· Pension Contributions – Currently, state, school district and municipal employees who are members of the Wisconsin Retirement System contribute very little toward their pensions. The bill requires that WRS employees, including myself and my cabinet officers, as well as employees of the City and County of Milwaukee, contribute 50 percent of their monthly pension contributions. This amount is estimated to be 5.8 percent of salary for 2011, which is about the national average for private sector employees.
· Health Insurance Contributions – Currently, state employees pay approximately 6 percent of annual health insurance premiums. This bill requires that state employees, again including myself and my cabinet officers, pay at least 12 percent of monthly premiums, which is still less than half of what the private sector pays. In addition, the bill directs the Group Insurance Board to implement changes to health insurance plan designs to further reduce premiums by 5 percent and will implement health risk assessments for all state employees beginning on January 1, 2012. Local employers participating in the Public Employers Group Health insurance program operated by the state will be prohibited from paying more than 88 percent of the lowest cost plan.
· Collective Bargaining – Given the above changes, the bill also makes various changes to limit collective bargaining to the base pay rate. Total increases cannot exceed the Consumer Price Index (CPI) unless approved by a referendum. Contracts will be limited to one year and wages will be frozen until the new contract is settled. Collective bargaining units will have to take annual votes to maintain certification as a union. Employers will be prohibited from collecting union dues and members of collective bargaining units will not be required to pay dues. These changes take effect upon the expiration of existing contracts. Local police and fire employees and State Patrol Troopers and Inspectors are exempted from these changes.
Collectively, these changes will result in savings of approximately $30 million in the remaining few months of the current fiscal year.
In the days ahead, some may attempt to misrepresent these reform measures, spreading inaccurate or misleading information. To ensure that you know the facts, I would like to proactively address these issues.
Furloughs – Over the last several years, state employees have been required to take furloughs resulting in an across the board pay cut of approximately 3 percent. The Budget Repair Bill and my 2011-2013 Biennial Budget proposal will not include additional furlough days for state employees.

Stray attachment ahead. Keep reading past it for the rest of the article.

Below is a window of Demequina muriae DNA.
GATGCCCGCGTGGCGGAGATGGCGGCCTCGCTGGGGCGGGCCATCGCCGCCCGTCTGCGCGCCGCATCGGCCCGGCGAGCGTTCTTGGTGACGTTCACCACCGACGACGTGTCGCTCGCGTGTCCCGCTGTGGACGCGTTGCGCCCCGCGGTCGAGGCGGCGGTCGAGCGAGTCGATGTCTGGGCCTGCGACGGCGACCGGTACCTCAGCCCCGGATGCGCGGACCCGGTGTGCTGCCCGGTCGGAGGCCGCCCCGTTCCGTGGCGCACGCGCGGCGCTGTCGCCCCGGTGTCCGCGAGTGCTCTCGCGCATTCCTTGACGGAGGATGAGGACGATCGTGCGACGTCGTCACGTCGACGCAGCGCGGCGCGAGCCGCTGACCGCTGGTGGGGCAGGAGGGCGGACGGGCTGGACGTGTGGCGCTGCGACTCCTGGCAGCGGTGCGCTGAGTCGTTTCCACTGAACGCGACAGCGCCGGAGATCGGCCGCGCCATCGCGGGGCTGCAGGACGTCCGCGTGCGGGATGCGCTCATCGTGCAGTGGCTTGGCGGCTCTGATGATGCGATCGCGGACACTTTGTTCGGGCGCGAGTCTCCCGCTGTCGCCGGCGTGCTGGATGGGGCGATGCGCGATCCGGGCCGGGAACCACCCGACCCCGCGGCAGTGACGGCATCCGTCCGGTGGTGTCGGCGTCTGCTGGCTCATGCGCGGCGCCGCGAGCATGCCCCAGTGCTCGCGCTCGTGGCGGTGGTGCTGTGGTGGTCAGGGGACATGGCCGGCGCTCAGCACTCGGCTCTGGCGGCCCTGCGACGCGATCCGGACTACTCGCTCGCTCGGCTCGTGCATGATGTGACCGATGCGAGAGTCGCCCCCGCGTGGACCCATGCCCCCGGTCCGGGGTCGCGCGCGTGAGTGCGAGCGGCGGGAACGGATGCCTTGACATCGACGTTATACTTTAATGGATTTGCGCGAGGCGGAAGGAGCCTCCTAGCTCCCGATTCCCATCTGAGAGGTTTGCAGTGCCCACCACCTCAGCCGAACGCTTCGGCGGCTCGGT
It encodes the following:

Layoffs – Without the pension and health care reforms described above, saving $30 million over the last three months of the current fiscal year would require laying-off more than 1,500 state government employees. By implementing these reforms, the provisions contained in both my Budget Repair Bill and my 2011-13 Biennial Budget proposal are focused on avoiding layoffs for state employees.
Wisconsin’s Civil Service System –The Budget Repair Bill and my 2011-2013 Biennial Budget proposal will not include any provisions to alter or modify the main tenets of Wisconsin’s Civil Service System, one of the strongest in the nation. The grievance and dispute resolution systems currently in place, as well as all employee protections, will remain.
Vacation and Sick Leave Policy – Recent news stories have suggested that I am considering altering the state’s vacation or sick leave policy. The Budget Repair Bill and my 2011-13 Biennial Budget proposal will not include any provisions to alter or modify state employees’ vacation or sick leave policy. In addition, benefits currently accrued by any state employees will not be altered in any way.
Last week in my State of the State Address, I shared my belief that government employees are among some of the most honest, hard working, dedicated, professional workers in this state. I sincerely believe that.
We all recognize that these are historic times that require us to rethink how government operates. I ask that we continue to work together to do what is necessary to bring the state’s spending in line with our taxpayers’ ability to pay.
Wisconsin’s state employees are second to none in our nation. Our citizens expect great service, and you have delivered. I know you will continue to deliver top-notch programs for Wisconsin’s taxpayers. Thank you again for your service to our state.
Governor Scott Walker